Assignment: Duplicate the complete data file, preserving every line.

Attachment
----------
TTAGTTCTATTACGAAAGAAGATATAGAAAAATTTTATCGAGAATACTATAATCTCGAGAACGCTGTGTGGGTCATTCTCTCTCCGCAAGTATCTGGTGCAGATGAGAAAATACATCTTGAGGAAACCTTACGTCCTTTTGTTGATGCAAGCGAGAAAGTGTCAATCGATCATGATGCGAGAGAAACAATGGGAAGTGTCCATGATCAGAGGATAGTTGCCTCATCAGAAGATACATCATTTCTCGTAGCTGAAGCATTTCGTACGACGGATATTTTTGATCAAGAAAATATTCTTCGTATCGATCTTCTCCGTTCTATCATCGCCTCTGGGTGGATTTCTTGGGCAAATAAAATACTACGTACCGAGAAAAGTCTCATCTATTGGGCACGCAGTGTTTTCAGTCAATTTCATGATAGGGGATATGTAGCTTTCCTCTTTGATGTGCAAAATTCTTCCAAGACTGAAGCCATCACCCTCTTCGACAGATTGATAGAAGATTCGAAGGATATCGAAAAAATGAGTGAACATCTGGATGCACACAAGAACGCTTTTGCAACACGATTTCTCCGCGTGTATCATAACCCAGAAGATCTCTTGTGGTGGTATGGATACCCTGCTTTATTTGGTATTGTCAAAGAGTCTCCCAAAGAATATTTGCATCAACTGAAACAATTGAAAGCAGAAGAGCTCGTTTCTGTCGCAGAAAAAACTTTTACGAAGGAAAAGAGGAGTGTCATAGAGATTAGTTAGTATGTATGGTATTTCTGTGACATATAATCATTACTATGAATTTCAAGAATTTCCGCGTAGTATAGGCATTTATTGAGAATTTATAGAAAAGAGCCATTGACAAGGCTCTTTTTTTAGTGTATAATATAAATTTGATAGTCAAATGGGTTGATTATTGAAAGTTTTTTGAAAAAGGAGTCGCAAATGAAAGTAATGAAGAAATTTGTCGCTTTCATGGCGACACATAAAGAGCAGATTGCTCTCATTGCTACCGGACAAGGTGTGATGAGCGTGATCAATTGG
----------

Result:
TTAGTTCTATTACGAAAGAAGATATAGAAAAATTTTATCGAGAATACTATAATCTCGAGAACGCTGTGTGGGTCATTCTCTCTCCGCAAGTATCTGGTGCAGATGAGAAAATACATCTTGAGGAAACCTTACGTCCTTTTGTTGATGCAAGCGAGAAAGTGTCAATCGATCATGATGCGAGAGAAACAATGGGAAGTGTCCATGATCAGAGGATAGTTGCCTCATCAGAAGATACATCATTTCTCGTAGCTGAAGCATTTCGTACGACGGATATTTTTGATCAAGAAAATATTCTTCGTATCGATCTTCTCCGTTCTATCATCGCCTCTGGGTGGATTTCTTGGGCAAATAAAATACTACGTACCGAGAAAAGTCTCATCTATTGGGCACGCAGTGTTTTCAGTCAATTTCATGATAGGGGATATGTAGCTTTCCTCTTTGATGTGCAAAATTCTTCCAAGACTGAAGCCATCACCCTCTTCGACAGATTGATAGAAGATTCGAAGGATATCGAAAAAATGAGTGAACATCTGGATGCACACAAGAACGCTTTTGCAACACGATTTCTCCGCGTGTATCATAACCCAGAAGATCTCTTGTGGTGGTATGGATACCCTGCTTTATTTGGTATTGTCAAAGAGTCTCCCAAAGAATATTTGCATCAACTGAAACAATTGAAAGCAGAAGAGCTCGTTTCTGTCGCAGAAAAAACTTTTACGAAGGAAAAGAGGAGTGTCATAGAGATTAGTTAGTATGTATGGTATTTCTGTGACATATAATCATTACTATGAATTTCAAGAATTTCCGCGTAGTATAGGCATTTATTGAGAATTTATAGAAAAGAGCCATTGACAAGGCTCTTTTTTTAGTGTATAATATAAATTTGATAGTCAAATGGGTTGATTATTGAAAGTTTTTTGAAAAAGGAGTCGCAAATGAAAGTAATGAAGAAATTTGTCGCTTTCATGGCGACACATAAAGAGCAGATTGCTCTCATTGCTACCGGACAAGGTGTGATGAGCGTGATCAATTGG